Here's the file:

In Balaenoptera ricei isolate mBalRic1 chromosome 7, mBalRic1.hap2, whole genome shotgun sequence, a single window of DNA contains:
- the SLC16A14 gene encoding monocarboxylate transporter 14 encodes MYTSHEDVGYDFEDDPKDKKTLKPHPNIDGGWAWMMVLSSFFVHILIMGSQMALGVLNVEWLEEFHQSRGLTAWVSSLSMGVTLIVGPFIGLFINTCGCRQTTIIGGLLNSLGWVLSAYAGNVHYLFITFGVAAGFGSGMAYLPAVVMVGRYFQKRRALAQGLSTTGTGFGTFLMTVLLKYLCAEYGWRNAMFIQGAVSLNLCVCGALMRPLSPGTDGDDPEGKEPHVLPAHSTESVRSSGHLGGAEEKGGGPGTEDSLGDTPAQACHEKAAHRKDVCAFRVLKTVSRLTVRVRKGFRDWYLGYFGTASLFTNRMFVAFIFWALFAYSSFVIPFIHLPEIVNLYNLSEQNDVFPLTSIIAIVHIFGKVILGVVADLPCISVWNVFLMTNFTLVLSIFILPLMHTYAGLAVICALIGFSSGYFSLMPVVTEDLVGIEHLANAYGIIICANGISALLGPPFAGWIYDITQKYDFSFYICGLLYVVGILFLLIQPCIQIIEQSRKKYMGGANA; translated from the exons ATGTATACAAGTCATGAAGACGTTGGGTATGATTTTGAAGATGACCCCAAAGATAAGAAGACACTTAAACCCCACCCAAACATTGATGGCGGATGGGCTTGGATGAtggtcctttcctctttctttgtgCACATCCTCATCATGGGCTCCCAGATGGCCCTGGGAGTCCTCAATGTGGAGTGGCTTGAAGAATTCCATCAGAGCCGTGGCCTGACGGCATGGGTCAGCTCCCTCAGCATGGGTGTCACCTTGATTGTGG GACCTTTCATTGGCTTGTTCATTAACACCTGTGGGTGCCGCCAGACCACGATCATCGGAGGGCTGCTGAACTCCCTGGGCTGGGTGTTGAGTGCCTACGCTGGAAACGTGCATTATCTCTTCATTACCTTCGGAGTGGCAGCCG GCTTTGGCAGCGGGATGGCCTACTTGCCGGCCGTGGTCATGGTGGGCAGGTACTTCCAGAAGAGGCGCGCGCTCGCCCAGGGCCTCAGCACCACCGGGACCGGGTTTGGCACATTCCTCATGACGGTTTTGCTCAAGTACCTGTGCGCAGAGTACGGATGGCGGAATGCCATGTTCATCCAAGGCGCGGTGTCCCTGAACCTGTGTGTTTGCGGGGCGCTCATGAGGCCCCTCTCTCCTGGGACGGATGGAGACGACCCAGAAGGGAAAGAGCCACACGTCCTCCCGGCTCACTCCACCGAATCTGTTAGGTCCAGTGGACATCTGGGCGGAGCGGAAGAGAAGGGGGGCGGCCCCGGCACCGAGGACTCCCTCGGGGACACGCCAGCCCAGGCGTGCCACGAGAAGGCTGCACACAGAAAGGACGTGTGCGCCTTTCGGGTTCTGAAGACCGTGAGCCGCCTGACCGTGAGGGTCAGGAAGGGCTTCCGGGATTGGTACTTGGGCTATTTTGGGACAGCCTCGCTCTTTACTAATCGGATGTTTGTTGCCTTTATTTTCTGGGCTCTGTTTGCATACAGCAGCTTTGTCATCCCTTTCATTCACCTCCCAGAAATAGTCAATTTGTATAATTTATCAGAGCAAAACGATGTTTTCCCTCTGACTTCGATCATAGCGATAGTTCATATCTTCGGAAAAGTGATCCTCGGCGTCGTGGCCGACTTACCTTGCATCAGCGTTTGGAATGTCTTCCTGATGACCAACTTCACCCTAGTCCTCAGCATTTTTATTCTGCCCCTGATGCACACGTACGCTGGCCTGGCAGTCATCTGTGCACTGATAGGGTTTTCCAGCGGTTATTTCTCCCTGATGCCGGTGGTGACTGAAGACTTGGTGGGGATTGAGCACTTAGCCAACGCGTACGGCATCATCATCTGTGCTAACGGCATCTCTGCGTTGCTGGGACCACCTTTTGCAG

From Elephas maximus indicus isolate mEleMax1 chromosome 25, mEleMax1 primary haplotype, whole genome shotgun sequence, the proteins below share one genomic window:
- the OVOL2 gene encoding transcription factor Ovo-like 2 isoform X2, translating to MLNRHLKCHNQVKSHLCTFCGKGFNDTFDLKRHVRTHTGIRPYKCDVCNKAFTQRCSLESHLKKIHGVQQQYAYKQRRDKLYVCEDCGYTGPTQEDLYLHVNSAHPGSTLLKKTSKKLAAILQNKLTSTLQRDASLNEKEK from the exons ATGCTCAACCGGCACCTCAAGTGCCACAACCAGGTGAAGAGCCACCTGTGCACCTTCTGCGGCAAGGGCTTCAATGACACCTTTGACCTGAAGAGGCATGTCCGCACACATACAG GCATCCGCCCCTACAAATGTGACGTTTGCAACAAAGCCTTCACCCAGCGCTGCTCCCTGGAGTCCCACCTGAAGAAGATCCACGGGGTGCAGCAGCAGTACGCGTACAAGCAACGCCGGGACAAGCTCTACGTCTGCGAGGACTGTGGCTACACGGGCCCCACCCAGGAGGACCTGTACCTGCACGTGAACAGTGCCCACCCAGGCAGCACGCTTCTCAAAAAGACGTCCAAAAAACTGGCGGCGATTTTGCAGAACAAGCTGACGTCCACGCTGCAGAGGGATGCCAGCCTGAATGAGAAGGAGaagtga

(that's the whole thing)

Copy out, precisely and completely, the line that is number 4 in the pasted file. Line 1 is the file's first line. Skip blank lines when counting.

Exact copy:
- the OVOL2 gene encoding transcription factor Ovo-like 2 isoform X2, translating to MLNRHLKCHNQVKSHLCTFCGKGFNDTFDLKRHVRTHTGIRPYKCDVCNKAFTQRCSLESHLKKIHGVQQQYAYKQRRDKLYVCEDCGYTGPTQEDLYLHVNSAHPGSTLLKKTSKKLAAILQNKLTSTLQRDASLNEKEK from the exons ATGCTCAACCGGCACCTCAAGTGCCACAACCAGGTGAAGAGCCACCTGTGCACCTTCTGCGGCAAGGGCTTCAATGACACCTTTGACCTGAAGAGGCATGTCCGCACACATACAG GCATCCGCCCCTACAAATGTGACGTTTGCAACAAAGCCTTCACCCAGCGCTGCTCCCTGGAGTCCCACCTGAAGAAGATCCACGGGGTGCAGCAGCAGTACGCGTACAAGCAACGCCGGGACAAGCTCTACGTCTGCGAGGACTGTGGCTACACGGGCCCCACCCAGGAGGACCTGTACCTGCACGTGAACAGTGCCCACCCAGGCAGCACGCTTCTCAAAAAGACGTCCAAAAAACTGGCGGCGATTTTGCAGAACAAGCTGACGTCCACGCTGCAGAGGGATGCCAGCCTGAATGAGAAGGAGaagtga